The opinion of the court was delivered by: BRODY
On September 27th, 1994, Plaintiff Rolite ("Rolite") brought a declaratory judgment action against Defendant Wheelabrator Environmental Systems Inc. ("WESI"), seeking to show non-infringement of WESI's patent and requesting injunctive relief.
On November 21, 1994, WESI filed a counterclaim on grounds of patent infringement.
On January 4th, 1995, Rolite filed a Motion for Partial Summary Judgment on the patent infringement issue. Rolite's motion is now under consideration, and for the following reasons, summary judgment
will be granted.
Both parties are involved in municipal waste management and operate systems for the conversion and recycling of ash residue from waste incinerators. The systems have various similarities: both systems screen ash residue waste, then combine the screened particles with stabilizing agents, such as concrete, to form aggregate which is then used for a variety of projects.
At issue in this matter is WESI's patent, United States Patent No. 4,804,147 ("the patent"), which requires "comminuting the ash residue to create an average particle size and a particle size distribution approximating that which is desired for the final aggregate". The parties disagree whether the patent applies to Rolite's process, and the central issue in this debate is whether the Rolite process "comminutes".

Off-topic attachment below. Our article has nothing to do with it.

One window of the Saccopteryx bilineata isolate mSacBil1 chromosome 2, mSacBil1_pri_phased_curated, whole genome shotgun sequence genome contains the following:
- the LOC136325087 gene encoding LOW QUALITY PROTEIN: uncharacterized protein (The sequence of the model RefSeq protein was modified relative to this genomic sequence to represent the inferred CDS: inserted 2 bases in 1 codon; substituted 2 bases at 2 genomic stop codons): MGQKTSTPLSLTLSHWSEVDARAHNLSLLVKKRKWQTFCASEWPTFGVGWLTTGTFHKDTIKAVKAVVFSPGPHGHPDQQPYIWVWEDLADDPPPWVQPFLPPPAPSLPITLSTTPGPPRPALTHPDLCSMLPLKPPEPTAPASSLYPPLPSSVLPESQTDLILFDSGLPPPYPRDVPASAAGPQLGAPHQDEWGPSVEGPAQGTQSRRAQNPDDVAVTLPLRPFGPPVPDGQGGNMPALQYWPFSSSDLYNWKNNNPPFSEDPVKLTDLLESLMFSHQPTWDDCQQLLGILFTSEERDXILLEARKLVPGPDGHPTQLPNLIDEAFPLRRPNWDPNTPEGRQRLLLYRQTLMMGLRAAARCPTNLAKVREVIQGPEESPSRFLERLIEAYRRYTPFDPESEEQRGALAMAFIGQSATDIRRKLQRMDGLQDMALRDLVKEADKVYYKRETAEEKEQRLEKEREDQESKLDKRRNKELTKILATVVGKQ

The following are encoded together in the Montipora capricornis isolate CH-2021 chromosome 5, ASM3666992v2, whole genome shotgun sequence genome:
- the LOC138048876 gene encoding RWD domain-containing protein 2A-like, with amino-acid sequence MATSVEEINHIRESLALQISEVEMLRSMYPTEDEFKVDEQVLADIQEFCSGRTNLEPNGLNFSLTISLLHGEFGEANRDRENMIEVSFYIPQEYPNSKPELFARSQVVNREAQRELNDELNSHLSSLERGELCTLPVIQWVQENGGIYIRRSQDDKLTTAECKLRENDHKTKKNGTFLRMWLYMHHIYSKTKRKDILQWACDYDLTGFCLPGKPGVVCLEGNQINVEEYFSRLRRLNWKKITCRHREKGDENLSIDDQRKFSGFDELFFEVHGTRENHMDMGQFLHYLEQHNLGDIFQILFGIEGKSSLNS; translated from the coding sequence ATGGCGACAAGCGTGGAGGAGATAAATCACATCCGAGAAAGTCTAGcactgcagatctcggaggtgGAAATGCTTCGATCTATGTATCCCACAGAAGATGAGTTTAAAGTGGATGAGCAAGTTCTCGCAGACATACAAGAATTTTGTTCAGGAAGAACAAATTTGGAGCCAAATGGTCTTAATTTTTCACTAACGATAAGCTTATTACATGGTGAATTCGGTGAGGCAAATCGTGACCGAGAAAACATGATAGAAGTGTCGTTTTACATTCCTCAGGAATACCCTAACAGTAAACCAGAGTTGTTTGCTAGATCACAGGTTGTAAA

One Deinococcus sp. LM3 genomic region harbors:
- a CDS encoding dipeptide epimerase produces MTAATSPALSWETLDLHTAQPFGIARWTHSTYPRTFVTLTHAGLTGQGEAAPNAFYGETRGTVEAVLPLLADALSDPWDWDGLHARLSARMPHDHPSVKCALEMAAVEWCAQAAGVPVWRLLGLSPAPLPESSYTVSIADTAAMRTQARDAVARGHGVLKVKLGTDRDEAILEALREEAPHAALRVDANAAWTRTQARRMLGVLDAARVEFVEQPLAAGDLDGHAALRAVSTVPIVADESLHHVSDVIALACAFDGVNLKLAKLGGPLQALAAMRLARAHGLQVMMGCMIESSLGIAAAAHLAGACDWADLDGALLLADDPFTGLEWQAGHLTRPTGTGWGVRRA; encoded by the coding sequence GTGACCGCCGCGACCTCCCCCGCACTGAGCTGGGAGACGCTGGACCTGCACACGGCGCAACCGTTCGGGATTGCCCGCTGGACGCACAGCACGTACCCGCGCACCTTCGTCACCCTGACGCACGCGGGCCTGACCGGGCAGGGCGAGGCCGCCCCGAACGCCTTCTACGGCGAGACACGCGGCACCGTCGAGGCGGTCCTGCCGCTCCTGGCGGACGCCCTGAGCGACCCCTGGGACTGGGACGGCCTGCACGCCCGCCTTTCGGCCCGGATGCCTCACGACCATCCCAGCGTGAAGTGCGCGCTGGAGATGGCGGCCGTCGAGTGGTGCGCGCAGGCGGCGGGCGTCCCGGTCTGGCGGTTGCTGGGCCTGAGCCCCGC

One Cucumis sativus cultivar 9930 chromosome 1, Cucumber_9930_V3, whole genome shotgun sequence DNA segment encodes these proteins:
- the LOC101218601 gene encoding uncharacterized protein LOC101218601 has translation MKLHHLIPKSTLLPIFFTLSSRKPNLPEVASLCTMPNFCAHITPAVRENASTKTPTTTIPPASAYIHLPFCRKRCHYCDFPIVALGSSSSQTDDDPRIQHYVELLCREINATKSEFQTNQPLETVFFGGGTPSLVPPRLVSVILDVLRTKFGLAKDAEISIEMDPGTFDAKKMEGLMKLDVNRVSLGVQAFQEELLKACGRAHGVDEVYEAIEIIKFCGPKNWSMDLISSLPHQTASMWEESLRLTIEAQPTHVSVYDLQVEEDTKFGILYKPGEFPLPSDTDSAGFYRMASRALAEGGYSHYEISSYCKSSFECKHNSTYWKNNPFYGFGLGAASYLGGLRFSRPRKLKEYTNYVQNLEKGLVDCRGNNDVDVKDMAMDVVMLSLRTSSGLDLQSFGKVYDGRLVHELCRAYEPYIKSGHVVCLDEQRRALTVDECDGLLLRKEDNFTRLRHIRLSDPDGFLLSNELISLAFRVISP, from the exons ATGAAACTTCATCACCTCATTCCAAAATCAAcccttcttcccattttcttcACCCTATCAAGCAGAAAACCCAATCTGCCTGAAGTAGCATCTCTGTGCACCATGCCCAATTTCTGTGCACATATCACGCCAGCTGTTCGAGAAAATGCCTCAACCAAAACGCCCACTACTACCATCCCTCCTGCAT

A. Standard for Summary Judgment
In order to succeed on its Motion for Partial Summary Judgment, Rolite must show that there are no outstanding issues of material fact. Celotex Corp. v. Catrett, 477 U.S. 317, 323, 106 S. Ct. 2548, 91 L. Ed. 2d 265 (1986). For purposes of the summary judgment motion, Rolite admits practicing all steps of the patent except the "comminuting" step.
Therefore, the burden is on Rolite to demonstrate that there are no outstanding issues of material fact with regard to comminution.
If Rolite meets its evidentiary burden, then WESI must counter it by showing that there is enough material evidence to create an outstanding factual dispute which cannot be resolved by summary judgment. Matsushita Elec. Indus. Co. v. Zenith Radio Corp., 475 U.S. 574, 586, 106 S. Ct. 1348, 89 L. Ed. 2d 538 (1986). WESI bears the burden of setting forth enough evidence which, if taken as true, establishes infringement by a preponderance of the evidence.
B. Standard for Resolving Patent Disputes
In order to resolve claims of patent infringement, a court must first, as a matter of law, define all terms in the patent claim that are under dispute. Once claim interpretation is settled, the factfinder must then carefully scrutinize the accused device, in order to determine whether infringement has indeed occurred according to the established definitions. Markman v. Westview Instruments, Inc., 52 F.3d 967, 976 (Fed. Cir. 1995), cert. granted, 116 S. Ct. 40, ...